I came home, went through wholesale quantities of metal embroidery supplies while practising, and started reading everything I could get my hands on about Opus Anglicanum and British ecclesiastical embroidery. I have since become great friends with the embroiderers from York (thank you – Denny, Uschi, and Christine!) and have continued learning from Tracy A Franklin through the Royal School of Needlework and her studio in Durham.
Susan Brandeis and I still share what we are working on regularly. Part of my love of stitching is anchored in my love for the people I have stitched with. After that trip, I came back and changed my focus to embroidery. I finally saw embroidery as an art within itself instead of an element to enhance my dressmaking.
Can you share some of the tools and materials you like to work with?
Some of my favourite items include my trolley needle. I forced myself to get used to it when I did my canvaswork piece for my RSN Certificate. It felt weird at first but now I feel slightly naked when I don’t stitch with it.
Weeks Dye Works’ cotton embroidery floss colours are just amazing and the sheen is beautiful. Oliver Twists’ threads are harder to get for me in the US, however, I love them. The colours are just absolutely delicious.
Jenny Adin-Christie’s silk gimp (in fine and very fine) and her wrapped plate are just so much fun to stitch with, and the gimp is so much more flexible than others I have tried.
I love Kai Scissors’ embroidery scissors so much. They are not crazy expensive. Their blades are wonderfully thin and they accurately cut the metals on the first go.
My favourite purchased ground fabric is raw linen. I love the neutral tone of it, and the feel of the fabric with the stitching. I also love eco-printing with silks. I find the entire eco-printing process fascinating and love the collaboration between the plants and myself.
The way forward
Would you share one or two tips for embroiderers?
Sample. Sample. Sample. Sample. Sample. Sample for fun. Sample to find answers. Sample to try variations. Sample to play with new threads. When in doubt or indecision, sampling is always the answer.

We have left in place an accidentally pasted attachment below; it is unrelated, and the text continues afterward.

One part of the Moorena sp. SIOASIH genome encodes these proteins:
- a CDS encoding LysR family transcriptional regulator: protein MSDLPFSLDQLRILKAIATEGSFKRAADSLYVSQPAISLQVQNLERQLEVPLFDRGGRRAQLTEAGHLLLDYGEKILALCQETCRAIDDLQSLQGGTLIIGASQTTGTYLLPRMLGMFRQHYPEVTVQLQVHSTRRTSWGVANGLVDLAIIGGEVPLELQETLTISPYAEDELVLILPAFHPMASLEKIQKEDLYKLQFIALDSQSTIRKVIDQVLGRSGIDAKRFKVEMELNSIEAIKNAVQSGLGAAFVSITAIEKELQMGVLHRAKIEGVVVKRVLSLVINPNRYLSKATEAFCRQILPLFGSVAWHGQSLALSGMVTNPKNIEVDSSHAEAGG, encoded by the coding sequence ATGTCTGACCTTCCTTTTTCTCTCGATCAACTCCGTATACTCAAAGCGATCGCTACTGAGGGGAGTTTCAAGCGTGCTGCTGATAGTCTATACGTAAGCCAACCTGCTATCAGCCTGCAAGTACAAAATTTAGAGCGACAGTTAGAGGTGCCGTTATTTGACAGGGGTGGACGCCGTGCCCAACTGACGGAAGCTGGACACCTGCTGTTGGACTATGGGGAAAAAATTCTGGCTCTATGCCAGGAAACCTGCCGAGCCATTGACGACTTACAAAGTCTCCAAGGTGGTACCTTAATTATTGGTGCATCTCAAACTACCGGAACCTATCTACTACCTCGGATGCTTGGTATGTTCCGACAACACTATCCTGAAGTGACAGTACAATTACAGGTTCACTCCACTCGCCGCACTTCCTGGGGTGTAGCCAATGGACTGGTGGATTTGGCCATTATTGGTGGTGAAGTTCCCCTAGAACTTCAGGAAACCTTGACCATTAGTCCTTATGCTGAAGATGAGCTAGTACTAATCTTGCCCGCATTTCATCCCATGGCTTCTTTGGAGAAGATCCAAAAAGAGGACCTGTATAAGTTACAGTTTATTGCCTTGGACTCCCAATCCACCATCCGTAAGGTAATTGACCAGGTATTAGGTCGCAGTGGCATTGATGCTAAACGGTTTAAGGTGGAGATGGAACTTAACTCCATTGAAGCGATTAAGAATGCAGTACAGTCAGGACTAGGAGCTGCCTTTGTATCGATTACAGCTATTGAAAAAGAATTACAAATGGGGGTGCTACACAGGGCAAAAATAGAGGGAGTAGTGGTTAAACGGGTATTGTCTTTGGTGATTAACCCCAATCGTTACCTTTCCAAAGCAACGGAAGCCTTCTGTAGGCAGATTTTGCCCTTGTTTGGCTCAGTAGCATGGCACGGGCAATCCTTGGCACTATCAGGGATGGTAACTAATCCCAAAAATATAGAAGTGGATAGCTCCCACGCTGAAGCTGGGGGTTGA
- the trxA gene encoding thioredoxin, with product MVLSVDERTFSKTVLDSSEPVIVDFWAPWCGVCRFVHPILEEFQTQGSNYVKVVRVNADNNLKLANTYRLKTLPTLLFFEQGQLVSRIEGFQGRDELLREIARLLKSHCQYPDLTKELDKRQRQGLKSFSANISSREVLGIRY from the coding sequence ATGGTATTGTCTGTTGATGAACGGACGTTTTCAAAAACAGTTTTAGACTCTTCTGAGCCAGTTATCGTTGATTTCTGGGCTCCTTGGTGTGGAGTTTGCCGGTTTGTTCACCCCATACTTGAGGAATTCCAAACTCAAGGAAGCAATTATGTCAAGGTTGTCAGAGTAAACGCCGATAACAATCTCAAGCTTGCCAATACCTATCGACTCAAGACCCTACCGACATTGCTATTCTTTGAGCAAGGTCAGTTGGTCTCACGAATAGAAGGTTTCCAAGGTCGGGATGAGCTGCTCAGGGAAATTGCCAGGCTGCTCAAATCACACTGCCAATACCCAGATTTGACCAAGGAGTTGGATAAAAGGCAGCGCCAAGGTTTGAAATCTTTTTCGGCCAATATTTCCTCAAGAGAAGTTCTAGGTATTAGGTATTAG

‘Sampling is the unsung hero and the step that many people skip or dislike, as it can feel like a waste of time and materials. However, sampling allows time to work out both design and technique issues without the pressure of it being on a finished piece.’
It provides practice to refine techniques. It provides confidence that the technique, scale and materials are correct for the project.
Does it take time and materials? Absolutely. Is that cheaper than ripping out entire sections because the colour, thread or technique just isn’t ‘right’? Yes.
Have I ever finished a project and thought I wished I had not wasted time on the sampling? No, never.
Do I now have a huge library of ideas that are stitched? Yes, I do, Tupperware bins full of them. I reference them consistently, either for personal projects or for teaching.
And what advice would you give to an aspiring textile artist?
Ask questions. Give yourself room to play. My favourite pieces I’ve made have been those I did not know all the answers to at the beginning and did not need to make for any reason other than I wanted to.
And, if you can, make the opportunity to study pieces in person. The internet and books are wonderful but, no matter how good a reprint of a photograph is, it will never teach you as much as studying the piece in person. I’ve been very fortunate to study many firsthand and I’ve learned so much by that focused investigation.
I also work my artistic practice into my life. I very regularly have something in my purse to stitch or sketch. My children visit exhibitions with me and are normal inhabitants of my studio (as well as many times their friends too). Their observations are so exciting, and their freedom to experiment is inspiring.
What direction might your work take in the future?